Obviously, these tiny changes aren’t going to create instant world peace among all people. But even small changes in awareness and action can make a difference. Big shifts can be made incrementally. The other day we were driving again, this time listening to the radio. The DJ came on and made some announcements, finishing up with their station tagline—“Different is good.” Joshua perked up and asked me, “Why did that man say that different is good?”

It may have been overkill, but this is what I said in return: “They said different is good because lots of people in our world think that different isn’t good. Some people think everyone should be the same. Isn’t that silly? They’re talking about music, but it’s true for all kinds of things. Some people believe that those who look or seem different are scary or bad. It’s important to notice when things are different and embrace them anyway.” He gave me a long look and said, “Okay Mommy.”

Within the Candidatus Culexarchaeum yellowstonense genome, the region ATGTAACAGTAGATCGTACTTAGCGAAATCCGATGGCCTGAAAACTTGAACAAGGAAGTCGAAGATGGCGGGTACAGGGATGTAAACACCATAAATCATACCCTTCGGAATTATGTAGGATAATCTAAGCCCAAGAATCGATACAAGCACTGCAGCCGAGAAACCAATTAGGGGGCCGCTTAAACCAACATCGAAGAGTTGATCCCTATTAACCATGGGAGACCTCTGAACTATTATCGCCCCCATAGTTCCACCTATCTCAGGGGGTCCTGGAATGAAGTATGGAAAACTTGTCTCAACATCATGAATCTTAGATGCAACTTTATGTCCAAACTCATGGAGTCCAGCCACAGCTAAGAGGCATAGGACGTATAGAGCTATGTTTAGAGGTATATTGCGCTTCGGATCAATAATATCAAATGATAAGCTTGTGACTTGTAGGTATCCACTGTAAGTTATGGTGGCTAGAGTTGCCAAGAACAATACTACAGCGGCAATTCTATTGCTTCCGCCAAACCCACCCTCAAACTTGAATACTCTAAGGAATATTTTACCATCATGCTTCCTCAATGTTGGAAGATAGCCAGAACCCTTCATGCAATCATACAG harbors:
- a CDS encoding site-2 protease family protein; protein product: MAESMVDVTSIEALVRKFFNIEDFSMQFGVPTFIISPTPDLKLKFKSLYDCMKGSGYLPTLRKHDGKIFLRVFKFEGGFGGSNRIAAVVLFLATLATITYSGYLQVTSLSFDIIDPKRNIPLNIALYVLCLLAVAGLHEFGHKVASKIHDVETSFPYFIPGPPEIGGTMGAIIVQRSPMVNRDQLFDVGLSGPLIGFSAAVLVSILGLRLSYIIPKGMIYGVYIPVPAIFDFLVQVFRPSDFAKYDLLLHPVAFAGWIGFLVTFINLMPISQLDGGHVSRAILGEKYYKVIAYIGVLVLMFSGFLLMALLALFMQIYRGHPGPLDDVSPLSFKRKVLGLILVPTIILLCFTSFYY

Obviously, we’ll keep working on it.


Special Giveaway!

Please comment on this post. Your comment enters you in the eBook Giveaway — to win an ebook copy of What Not to Say: Tools for Talking with Young Children in the format of your choice: PDF, epub, or Kindle format. Sarah will be giving away one copy at each blog stop and will announce it on the comments of this post within a few days. Be sure to leave your email so we can contact you in case you’re the winner!


Other stops and opportunities to win during this Blog Tour are listed on Sarah’s blog here: http://sarahsbalancingact.blogspot.com/p/blog-tour.html.


Also, you can enter at Sarah’s site for the Grand Prize Giveaway: a Kindle Touch. Winner will be announced at the end of the tour after July 15th. Go here to enter: http://sarahsbalancingact.blogspot.com/p/blog-tour.html



About The Author